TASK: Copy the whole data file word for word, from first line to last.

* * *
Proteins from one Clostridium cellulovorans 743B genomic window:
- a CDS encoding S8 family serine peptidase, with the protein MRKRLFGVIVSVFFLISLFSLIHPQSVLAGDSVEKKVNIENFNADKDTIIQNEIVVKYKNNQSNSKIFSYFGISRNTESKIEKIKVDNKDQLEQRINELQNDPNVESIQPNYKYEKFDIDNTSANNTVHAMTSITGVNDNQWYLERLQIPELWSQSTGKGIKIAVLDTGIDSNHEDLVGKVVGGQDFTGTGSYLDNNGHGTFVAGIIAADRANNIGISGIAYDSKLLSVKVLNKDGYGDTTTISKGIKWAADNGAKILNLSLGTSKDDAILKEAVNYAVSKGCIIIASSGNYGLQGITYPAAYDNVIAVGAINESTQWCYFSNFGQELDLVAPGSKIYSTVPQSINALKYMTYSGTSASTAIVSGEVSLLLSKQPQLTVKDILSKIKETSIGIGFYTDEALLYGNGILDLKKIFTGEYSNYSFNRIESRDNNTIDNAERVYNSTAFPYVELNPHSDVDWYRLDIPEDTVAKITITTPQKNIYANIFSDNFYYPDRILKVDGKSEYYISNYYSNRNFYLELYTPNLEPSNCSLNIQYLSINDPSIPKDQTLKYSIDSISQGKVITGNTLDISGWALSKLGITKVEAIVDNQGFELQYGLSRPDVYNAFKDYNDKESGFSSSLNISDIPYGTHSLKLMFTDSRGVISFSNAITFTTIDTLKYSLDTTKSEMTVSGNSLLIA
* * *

Proteins from one Clostridium cellulovorans 743B genomic window:
- a CDS encoding S8 family serine peptidase, with the protein MRKRLFGVIVSVFFLISLFSLIHPQSVLAGDSVEKKVNIENFNADKDTIIQNEIVVKYKNNQSNSKIFSYFGISRNTESKIEKIKVDNKDQLEQRINELQNDPNVESIQPNYKYEKFDIDNTSANNTVHAMTSITGVNDNQWYLERLQIPELWSQSTGKGIKIAVLDTGIDSNHEDLVGKVVGGQDFTGTGSYLDNNGHGTFVAGIIAADRANNIGISGIAYDSKLLSVKVLNKDGYGDTTTISKGIKWAADNGAKILNLSLGTSKDDAILKEAVNYAVSKGCIIIASSGNYGLQGITYPAAYDNVIAVGAINESTQWCYFSNFGQELDLVAPGSKIYSTVPQSINALKYMTYSGTSASTAIVSGEVSLLLSKQPQLTVKDILSKIKETSIGIGFYTDEALLYGNGILDLKKIFTGEYSNYSFNRIESRDNNTIDNAERVYNSTAFPYVELNPHSDVDWYRLDIPEDTVAKITITTPQKNIYANIFSDNFYYPDRILKVDGKSEYYISNYYSNRNFYLELYTPNLEPSNCSLNIQYLSINDPSIPKDQTLKYSIDSISQGKVITGNTLDISGWALSKLGITKVEAIVDNQGFELQYGLSRPDVYNAFKDYNDKESGFSSSLNISDIPYGTHSLKLMFTDSRGVISFSNAITFTTIDTLKYSLDTTKSEMTVSGNSLLIA